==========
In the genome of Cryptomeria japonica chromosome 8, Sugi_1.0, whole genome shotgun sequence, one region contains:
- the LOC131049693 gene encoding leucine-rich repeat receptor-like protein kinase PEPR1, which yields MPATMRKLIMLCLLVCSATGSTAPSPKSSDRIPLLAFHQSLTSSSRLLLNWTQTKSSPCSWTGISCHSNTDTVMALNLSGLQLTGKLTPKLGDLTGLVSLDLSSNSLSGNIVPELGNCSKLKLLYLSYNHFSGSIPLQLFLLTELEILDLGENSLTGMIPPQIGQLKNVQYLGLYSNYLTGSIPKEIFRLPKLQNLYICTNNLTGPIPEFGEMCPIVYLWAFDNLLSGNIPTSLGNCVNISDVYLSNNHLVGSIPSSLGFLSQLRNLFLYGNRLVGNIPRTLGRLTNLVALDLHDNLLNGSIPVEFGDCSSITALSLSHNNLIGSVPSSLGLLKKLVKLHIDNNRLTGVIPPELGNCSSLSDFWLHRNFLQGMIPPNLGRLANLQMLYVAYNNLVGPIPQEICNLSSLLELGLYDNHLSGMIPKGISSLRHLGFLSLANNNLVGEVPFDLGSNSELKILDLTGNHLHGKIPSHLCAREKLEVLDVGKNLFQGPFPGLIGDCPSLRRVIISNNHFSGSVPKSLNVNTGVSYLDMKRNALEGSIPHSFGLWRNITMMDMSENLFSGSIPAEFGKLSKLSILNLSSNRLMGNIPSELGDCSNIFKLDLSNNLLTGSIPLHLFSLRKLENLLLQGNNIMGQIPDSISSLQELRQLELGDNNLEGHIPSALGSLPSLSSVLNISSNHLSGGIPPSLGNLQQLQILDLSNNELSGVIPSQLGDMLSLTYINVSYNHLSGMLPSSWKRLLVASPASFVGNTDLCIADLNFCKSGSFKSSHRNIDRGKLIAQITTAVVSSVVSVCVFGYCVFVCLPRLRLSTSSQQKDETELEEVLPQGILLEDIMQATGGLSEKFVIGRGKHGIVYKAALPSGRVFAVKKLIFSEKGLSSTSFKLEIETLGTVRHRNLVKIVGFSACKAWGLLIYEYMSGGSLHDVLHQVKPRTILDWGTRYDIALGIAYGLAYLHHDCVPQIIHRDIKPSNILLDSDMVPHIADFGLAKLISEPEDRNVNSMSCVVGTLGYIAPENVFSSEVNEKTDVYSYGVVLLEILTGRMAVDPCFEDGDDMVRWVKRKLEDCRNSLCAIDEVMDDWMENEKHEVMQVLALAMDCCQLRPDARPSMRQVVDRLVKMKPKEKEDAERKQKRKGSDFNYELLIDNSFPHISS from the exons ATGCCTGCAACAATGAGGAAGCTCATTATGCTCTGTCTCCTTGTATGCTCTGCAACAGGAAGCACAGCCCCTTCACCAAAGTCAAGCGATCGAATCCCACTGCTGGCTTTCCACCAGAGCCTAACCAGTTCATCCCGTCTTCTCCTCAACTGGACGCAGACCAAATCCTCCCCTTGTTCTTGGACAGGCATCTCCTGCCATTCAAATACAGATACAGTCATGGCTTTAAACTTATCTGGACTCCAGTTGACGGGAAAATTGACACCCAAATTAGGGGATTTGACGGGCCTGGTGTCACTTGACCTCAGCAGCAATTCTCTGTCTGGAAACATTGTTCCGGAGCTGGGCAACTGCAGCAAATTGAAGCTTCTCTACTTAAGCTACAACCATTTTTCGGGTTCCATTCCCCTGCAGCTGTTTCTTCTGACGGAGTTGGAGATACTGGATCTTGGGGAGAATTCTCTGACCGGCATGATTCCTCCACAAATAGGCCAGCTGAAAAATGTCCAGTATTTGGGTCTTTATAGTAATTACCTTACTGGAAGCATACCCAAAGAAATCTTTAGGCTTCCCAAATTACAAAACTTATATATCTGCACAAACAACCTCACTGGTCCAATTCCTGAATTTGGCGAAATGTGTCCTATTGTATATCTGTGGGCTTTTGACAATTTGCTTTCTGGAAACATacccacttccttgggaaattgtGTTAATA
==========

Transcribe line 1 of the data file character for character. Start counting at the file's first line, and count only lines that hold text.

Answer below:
In the genome of Cryptomeria japonica chromosome 8, Sugi_1.0, whole genome shotgun sequence, one region contains: